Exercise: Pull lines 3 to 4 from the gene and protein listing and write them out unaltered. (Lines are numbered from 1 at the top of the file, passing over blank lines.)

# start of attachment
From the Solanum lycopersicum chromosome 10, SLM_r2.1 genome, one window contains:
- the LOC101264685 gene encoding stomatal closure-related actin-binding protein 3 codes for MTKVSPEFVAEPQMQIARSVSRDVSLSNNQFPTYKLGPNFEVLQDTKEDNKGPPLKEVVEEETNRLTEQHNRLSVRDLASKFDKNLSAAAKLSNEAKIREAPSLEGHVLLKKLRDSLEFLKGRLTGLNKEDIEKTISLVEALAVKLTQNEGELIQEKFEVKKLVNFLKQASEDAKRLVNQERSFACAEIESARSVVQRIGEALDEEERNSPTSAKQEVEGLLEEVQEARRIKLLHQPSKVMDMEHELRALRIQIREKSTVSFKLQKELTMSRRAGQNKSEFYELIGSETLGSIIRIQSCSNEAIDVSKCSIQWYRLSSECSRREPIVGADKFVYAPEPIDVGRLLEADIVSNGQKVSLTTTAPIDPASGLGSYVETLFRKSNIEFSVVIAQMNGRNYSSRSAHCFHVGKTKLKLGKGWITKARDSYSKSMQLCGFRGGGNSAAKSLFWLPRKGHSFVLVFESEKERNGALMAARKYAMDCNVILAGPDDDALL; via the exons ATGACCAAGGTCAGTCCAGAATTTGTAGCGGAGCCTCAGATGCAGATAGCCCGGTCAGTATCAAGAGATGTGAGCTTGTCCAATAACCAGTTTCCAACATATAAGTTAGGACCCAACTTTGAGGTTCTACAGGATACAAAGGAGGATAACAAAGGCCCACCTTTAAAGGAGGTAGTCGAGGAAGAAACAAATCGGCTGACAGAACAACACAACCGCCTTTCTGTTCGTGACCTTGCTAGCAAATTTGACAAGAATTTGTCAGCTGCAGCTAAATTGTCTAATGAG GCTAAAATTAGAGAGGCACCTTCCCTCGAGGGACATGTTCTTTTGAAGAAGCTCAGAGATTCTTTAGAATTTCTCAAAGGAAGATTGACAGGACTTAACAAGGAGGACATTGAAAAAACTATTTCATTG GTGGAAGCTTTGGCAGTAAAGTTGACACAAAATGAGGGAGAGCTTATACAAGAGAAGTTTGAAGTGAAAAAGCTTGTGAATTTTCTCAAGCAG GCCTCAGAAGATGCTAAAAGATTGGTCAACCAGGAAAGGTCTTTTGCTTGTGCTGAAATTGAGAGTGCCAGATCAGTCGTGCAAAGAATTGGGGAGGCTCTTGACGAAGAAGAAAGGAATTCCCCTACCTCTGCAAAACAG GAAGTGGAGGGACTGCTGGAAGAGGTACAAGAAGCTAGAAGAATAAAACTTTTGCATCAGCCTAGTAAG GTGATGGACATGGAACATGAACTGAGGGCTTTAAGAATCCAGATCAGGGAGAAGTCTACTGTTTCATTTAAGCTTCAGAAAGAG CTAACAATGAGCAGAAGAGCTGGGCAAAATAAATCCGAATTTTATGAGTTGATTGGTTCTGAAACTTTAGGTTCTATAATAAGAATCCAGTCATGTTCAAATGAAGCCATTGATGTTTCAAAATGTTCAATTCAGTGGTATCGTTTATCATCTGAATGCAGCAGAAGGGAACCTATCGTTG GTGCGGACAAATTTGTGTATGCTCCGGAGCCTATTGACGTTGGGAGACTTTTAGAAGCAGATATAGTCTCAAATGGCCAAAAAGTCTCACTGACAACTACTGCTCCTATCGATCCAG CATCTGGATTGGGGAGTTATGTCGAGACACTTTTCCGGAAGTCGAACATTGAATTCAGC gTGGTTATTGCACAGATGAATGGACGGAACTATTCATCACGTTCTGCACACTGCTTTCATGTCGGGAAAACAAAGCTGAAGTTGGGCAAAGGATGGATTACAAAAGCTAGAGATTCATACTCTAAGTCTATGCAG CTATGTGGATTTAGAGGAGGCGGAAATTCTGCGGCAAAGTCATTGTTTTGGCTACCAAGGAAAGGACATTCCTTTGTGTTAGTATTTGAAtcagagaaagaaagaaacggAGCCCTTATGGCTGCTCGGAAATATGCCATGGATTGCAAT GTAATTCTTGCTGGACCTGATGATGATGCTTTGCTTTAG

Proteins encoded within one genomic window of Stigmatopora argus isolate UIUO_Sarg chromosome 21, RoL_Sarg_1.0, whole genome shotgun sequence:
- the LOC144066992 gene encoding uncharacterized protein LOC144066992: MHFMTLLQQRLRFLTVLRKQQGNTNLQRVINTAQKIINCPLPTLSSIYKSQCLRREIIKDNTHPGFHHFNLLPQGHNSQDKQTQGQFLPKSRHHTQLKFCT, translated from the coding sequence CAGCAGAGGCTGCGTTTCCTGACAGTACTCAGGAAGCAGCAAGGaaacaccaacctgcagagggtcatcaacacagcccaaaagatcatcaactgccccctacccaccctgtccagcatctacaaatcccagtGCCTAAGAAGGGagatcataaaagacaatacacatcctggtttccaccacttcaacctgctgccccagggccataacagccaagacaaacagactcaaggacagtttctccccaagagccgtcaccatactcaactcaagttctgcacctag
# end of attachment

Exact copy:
Proteins encoded within one genomic window of Stigmatopora argus isolate UIUO_Sarg chromosome 21, RoL_Sarg_1.0, whole genome shotgun sequence:
- the LOC144066992 gene encoding uncharacterized protein LOC144066992: MHFMTLLQQRLRFLTVLRKQQGNTNLQRVINTAQKIINCPLPTLSSIYKSQCLRREIIKDNTHPGFHHFNLLPQGHNSQDKQTQGQFLPKSRHHTQLKFCT, translated from the coding sequence CAGCAGAGGCTGCGTTTCCTGACAGTACTCAGGAAGCAGCAAGGaaacaccaacctgcagagggtcatcaacacagcccaaaagatcatcaactgccccctacccaccctgtccagcatctacaaatcccagtGCCTAAGAAGGGagatcataaaagacaatacacatcctggtttccaccacttcaacctgctgccccagggccataacagccaagacaaacagactcaaggacagtttctccccaagagccgtcaccatactcaactcaagttctgcacctag